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Failing a breath test doesn’t force you to plead guilty to a DUI

On Behalf of | Sep 1, 2020 | Criminal Defense |

Allegations of driving under the influence (DUI) are different than many other crimes because people often assume that anyone arrested for a DUI must be guilty. The proliferation of chemical breath tests and the perceived accuracy of these tests has led to a cultural assumption that anyone charged with a DUI is likely guilty.

However, you know that you only had one drink at least 90 minutes before you got behind the wheel of your car. You felt utterly shocked to discover that you had failed the breath test when the officer administered it to you. You may have started questioning yourself, when it is the test result that you should question.

While you may feel like pleading guilty is the fastest and best way to resolve this issue, the truth is that you might have an opportunity to defend yourself.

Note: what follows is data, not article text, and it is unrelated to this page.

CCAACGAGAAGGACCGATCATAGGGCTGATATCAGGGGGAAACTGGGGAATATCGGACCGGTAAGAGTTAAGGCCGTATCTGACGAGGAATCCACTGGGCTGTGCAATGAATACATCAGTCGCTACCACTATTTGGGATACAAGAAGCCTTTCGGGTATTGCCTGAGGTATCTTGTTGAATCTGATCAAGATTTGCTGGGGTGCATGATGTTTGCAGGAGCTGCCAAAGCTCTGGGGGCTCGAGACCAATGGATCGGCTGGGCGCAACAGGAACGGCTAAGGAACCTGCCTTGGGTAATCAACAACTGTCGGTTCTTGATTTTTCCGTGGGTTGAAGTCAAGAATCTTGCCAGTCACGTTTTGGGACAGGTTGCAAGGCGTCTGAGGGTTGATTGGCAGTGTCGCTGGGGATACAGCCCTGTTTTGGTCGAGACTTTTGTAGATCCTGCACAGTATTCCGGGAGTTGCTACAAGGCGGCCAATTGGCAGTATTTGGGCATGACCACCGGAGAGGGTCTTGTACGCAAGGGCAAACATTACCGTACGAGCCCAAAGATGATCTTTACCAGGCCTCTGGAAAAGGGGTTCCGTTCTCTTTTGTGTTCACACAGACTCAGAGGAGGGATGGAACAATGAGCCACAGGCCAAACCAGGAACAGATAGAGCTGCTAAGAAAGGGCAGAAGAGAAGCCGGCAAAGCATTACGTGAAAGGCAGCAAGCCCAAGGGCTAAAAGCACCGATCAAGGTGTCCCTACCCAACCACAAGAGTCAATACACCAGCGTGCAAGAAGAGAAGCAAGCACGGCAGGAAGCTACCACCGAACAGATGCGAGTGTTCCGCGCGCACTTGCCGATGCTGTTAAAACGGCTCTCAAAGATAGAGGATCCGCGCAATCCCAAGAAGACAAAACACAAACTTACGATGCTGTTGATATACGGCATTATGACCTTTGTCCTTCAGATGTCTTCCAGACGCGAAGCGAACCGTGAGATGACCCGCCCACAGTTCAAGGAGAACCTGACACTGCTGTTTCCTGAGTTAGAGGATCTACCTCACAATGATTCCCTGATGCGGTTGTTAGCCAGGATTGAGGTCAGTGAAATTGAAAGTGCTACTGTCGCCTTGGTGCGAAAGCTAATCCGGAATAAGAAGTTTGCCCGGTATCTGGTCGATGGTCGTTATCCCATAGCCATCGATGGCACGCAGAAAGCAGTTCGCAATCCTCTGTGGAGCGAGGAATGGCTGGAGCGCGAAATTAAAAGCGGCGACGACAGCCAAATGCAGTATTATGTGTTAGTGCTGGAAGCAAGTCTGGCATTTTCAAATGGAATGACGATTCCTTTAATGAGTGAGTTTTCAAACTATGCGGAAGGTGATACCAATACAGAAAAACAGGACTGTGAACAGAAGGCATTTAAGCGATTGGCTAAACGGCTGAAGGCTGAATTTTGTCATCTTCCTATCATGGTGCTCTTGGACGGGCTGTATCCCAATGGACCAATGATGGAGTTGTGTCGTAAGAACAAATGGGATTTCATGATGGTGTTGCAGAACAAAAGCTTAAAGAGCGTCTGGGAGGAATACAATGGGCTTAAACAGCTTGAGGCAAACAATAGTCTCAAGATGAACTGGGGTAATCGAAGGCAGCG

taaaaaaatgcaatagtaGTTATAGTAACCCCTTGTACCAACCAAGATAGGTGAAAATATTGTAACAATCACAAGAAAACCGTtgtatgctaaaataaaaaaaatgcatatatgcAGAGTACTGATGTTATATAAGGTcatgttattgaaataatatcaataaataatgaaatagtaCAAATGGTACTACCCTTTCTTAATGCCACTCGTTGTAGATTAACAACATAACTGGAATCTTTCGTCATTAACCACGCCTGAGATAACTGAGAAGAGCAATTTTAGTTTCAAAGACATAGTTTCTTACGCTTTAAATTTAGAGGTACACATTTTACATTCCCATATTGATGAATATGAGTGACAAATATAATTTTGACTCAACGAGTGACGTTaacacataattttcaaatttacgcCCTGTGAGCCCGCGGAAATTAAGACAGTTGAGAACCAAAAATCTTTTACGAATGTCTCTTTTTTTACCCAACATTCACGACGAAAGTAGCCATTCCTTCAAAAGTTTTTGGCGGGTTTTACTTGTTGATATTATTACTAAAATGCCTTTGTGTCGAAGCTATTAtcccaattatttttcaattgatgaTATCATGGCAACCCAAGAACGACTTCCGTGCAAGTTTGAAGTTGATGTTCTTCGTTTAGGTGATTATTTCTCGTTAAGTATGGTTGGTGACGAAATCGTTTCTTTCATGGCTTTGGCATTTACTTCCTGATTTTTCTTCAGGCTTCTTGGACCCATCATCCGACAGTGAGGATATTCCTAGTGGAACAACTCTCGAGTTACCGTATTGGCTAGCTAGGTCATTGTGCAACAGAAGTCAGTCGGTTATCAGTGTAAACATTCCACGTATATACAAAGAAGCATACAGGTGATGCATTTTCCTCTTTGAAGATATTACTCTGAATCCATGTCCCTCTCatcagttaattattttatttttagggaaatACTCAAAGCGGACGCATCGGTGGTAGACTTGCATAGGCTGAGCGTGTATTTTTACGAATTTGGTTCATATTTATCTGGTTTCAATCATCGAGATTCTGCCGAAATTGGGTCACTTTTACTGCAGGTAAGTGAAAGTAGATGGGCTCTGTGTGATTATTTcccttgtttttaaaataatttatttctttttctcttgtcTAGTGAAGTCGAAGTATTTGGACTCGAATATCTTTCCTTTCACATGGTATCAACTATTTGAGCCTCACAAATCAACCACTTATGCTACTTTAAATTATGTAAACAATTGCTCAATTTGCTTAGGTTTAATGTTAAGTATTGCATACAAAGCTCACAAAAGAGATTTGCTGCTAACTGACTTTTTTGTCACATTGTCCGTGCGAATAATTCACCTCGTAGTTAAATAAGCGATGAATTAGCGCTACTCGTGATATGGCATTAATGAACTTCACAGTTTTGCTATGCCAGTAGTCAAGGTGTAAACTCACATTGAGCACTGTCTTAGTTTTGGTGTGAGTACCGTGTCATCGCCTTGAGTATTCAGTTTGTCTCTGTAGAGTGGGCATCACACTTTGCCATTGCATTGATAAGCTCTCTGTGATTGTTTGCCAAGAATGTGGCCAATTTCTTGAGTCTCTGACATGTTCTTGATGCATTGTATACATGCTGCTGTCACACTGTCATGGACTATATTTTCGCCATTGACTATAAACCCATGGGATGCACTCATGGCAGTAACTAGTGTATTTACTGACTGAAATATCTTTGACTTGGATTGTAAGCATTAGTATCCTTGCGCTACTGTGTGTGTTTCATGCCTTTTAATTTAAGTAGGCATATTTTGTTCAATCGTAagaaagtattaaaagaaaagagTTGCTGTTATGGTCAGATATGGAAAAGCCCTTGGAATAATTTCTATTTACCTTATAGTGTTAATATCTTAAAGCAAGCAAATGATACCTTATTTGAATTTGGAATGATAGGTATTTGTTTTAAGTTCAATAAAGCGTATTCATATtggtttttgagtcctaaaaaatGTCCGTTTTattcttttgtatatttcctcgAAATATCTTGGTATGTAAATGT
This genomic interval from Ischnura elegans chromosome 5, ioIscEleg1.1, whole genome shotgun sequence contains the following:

Chemical breath testing isn’t as reliable as people assume

Chemical breath tests have come under increased scrutiny in recent years because of how easy it is for these testing units to produce inaccurate results. In some cases, the units don’t receive adequate maintenance or calibration. Other times, they need to update their software but the department using the devices fails to install those patches or updates.

There are jurisdictions in various states across the country where judges won’t even rely on chemical breath testing alone for a conviction anymore because the results have become increasingly subject to challenges in court. 

Do you suspect that your chemical breath test was wrong?

If you have been the victim of an inaccurate breath test, you may feel as though you have no option but to plead guilty or face even worse consequences and personal humiliation by going to court. Asking the courts to look at the validity of the test could be a better option.

Talking about the situation that led to your arrest with an attorney familiar with DUI defense can give you an idea of what defense strategies might work for you. Challenging the evidence against you is one option, but there may be others as well. Rather than pleading guilty and throwing yourself on the mercy of the courts, fighting the charge and avoiding a criminal record altogether may be your best option.